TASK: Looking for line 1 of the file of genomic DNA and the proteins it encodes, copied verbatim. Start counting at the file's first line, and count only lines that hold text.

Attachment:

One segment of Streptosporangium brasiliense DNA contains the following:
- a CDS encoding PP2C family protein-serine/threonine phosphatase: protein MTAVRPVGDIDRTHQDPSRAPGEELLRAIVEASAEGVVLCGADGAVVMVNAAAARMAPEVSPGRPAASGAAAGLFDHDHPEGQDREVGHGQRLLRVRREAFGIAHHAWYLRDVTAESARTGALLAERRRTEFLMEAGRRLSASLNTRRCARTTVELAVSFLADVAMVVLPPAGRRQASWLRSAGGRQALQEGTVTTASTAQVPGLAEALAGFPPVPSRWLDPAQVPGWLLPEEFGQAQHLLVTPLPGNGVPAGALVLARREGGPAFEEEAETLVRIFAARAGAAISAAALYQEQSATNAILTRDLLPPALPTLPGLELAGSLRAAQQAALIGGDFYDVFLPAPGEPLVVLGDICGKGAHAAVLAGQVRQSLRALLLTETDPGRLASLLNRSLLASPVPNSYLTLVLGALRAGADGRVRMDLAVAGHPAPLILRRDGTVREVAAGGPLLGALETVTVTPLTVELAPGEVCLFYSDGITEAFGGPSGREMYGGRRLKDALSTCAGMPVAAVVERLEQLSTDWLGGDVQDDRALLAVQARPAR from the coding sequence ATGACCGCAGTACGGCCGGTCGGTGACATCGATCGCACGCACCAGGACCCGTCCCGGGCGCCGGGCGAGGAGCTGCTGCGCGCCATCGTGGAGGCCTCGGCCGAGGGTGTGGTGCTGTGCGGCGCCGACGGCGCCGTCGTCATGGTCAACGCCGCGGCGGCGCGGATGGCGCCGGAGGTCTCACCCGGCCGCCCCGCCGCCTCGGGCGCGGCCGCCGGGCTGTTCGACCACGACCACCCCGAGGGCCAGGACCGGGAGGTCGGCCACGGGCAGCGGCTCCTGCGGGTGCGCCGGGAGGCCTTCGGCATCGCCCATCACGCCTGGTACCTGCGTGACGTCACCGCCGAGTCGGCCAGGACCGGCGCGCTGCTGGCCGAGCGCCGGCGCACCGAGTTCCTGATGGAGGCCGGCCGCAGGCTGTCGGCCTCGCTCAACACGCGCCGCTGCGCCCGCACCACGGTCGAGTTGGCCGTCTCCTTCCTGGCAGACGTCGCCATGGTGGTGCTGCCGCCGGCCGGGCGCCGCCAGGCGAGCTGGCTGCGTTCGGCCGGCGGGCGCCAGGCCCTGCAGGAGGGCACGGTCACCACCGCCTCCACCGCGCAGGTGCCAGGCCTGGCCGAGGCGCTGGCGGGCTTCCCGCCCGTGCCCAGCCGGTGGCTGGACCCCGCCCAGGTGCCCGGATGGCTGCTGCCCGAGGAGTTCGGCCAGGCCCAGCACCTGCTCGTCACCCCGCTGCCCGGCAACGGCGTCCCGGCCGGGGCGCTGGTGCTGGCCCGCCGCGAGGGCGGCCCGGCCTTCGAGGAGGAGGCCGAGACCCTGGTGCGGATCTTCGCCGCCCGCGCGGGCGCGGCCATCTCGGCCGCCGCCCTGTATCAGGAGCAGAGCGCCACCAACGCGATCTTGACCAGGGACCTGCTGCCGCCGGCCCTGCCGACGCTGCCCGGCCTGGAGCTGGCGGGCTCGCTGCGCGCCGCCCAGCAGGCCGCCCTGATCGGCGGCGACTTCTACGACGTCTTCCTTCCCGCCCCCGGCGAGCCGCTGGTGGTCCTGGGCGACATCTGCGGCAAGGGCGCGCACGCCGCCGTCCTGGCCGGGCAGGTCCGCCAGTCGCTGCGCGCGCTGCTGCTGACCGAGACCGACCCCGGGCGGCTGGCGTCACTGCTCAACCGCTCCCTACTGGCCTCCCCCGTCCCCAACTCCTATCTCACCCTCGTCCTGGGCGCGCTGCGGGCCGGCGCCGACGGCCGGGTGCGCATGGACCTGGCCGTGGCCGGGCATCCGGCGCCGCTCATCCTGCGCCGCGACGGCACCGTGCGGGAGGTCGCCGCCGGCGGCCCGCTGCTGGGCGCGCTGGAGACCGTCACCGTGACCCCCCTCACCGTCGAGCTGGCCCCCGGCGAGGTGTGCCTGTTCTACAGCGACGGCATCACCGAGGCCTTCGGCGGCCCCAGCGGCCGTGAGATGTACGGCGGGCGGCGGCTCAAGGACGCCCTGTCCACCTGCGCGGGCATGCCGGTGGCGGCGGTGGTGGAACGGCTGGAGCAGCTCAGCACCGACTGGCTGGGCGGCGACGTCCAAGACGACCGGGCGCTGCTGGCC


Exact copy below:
One segment of Streptosporangium brasiliense DNA contains the following: